“Memorializing the dead with grave markers, headstones and tombstones, family burial plots were marked with rough stones, rocks or wood as a way to keep the dead from rising. The deceased’s name, age and year of death were inscribed. From 1650-1900 square shaped tombstones from slate and sandstone evolved with churchyard burials. During the Victorian era (1837-1901) lavish and decorated gravestones included sculptured designs, artwork and symbols. Marble, granite, iron and wood were popular materials from 1780 to the present.
Mary Milne, professional genealogist, presents Epitaphs and Icons: Interpreting Gravestones on Monday, May 14, 2018 at the Avon Lake Public Library’s Waugaman Gallery. She has investigated cemetery records, carvings, and statues that provide clues to aid genealogy research. Learn how to interpret often-overlooked messages on gravestones.
All events, which are free, will be held from 1 to 2 p.m. in the Waugaman Gallery at Avon Lake Public Library, 32649 Electric Blvd.
Heritage Avon Lake is a local history organization that collects, preserves, and promotes oral, written, and physical history. For more information, visit www.heritageavonlake.org or call 440.549.4425.”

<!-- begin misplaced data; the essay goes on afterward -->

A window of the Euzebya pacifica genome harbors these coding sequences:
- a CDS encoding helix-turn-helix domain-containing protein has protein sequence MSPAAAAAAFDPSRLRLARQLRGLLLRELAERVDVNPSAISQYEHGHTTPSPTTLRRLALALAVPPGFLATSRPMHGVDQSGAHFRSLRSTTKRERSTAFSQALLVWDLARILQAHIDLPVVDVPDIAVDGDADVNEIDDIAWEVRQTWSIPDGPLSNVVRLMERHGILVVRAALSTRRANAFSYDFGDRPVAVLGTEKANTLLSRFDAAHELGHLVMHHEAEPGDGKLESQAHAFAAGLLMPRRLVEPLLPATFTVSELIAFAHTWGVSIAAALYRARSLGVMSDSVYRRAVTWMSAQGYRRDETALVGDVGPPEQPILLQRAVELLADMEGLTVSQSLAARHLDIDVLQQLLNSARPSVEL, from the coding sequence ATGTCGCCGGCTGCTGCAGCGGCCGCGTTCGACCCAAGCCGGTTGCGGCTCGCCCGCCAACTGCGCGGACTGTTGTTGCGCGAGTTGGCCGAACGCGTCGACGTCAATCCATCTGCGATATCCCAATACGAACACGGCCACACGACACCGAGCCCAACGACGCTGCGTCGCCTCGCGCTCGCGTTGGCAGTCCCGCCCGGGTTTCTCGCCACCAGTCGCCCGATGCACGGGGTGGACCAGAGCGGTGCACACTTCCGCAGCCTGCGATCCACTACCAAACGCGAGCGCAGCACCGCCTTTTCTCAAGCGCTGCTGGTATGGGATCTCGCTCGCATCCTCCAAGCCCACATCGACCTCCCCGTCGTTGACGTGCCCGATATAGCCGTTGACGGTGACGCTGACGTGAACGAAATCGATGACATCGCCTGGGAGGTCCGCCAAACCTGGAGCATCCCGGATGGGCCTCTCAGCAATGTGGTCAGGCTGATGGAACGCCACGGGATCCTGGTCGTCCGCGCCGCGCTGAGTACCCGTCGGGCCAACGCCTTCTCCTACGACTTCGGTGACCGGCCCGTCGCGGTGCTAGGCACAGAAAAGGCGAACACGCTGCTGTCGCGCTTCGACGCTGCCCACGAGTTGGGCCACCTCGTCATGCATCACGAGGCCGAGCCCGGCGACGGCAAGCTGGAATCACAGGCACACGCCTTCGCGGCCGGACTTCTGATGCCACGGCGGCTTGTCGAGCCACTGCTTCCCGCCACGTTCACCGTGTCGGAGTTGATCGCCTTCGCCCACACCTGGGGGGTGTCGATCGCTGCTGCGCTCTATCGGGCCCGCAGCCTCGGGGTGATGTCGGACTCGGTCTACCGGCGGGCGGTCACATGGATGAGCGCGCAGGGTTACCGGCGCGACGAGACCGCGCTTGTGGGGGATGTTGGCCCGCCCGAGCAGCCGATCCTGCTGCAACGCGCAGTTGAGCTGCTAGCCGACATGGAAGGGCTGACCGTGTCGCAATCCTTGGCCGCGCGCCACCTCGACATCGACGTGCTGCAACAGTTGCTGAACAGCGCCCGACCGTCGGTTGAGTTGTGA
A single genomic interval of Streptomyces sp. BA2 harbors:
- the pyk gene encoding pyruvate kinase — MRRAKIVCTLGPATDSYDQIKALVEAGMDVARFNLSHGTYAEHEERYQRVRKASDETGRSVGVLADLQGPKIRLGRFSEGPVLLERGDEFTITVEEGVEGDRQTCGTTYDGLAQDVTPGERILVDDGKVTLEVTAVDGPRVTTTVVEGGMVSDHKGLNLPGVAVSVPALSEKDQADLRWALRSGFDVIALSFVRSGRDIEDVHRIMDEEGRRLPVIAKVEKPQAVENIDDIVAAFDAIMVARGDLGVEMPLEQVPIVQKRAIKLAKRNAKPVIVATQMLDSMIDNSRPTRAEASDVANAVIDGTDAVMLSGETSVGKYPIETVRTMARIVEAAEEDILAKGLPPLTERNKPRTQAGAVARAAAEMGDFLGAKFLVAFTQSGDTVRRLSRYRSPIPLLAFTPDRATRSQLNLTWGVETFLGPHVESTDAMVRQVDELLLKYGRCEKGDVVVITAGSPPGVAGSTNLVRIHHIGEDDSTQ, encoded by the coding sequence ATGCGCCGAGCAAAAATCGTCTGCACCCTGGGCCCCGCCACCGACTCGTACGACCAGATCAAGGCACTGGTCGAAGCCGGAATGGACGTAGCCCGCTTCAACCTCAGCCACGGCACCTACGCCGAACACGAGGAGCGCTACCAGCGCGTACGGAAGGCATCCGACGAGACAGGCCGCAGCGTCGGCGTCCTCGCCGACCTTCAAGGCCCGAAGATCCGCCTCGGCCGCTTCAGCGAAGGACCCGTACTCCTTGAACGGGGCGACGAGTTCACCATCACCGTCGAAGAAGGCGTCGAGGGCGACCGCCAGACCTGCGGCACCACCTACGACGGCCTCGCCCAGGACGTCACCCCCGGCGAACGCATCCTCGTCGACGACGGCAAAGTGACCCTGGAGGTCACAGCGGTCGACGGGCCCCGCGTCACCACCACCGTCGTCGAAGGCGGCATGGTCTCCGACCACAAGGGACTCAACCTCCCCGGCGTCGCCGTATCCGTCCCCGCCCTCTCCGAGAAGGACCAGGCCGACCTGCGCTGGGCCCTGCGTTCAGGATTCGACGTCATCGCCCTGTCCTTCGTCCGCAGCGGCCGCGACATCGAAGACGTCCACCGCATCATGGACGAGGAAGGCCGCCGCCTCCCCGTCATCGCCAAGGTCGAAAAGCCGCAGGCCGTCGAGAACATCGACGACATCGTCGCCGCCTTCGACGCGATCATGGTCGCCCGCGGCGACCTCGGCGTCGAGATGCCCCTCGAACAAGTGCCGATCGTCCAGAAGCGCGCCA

Sharing various photographs taken February 14, 2018 at Calvary Cemetery in Lorain, Ohio.
These monuments and markers seen in the photographs are at or near the cemetery’s main roadway in Section 6 which leads up to the cemetery’s exit.
Of particular note regarding some of the older monuments, and smaller size markers, is that the ceramic photographs are missing from the insets placed for them on the stone. I don’t know if there was vandalism that caused their removal or another reason, but it is something to make one wonder about. Otherwise, the angel topped monuments seem to be intact, which is indeed good news!
It can be noted also that some of the angels are praying.
Visiting the men who fought and died
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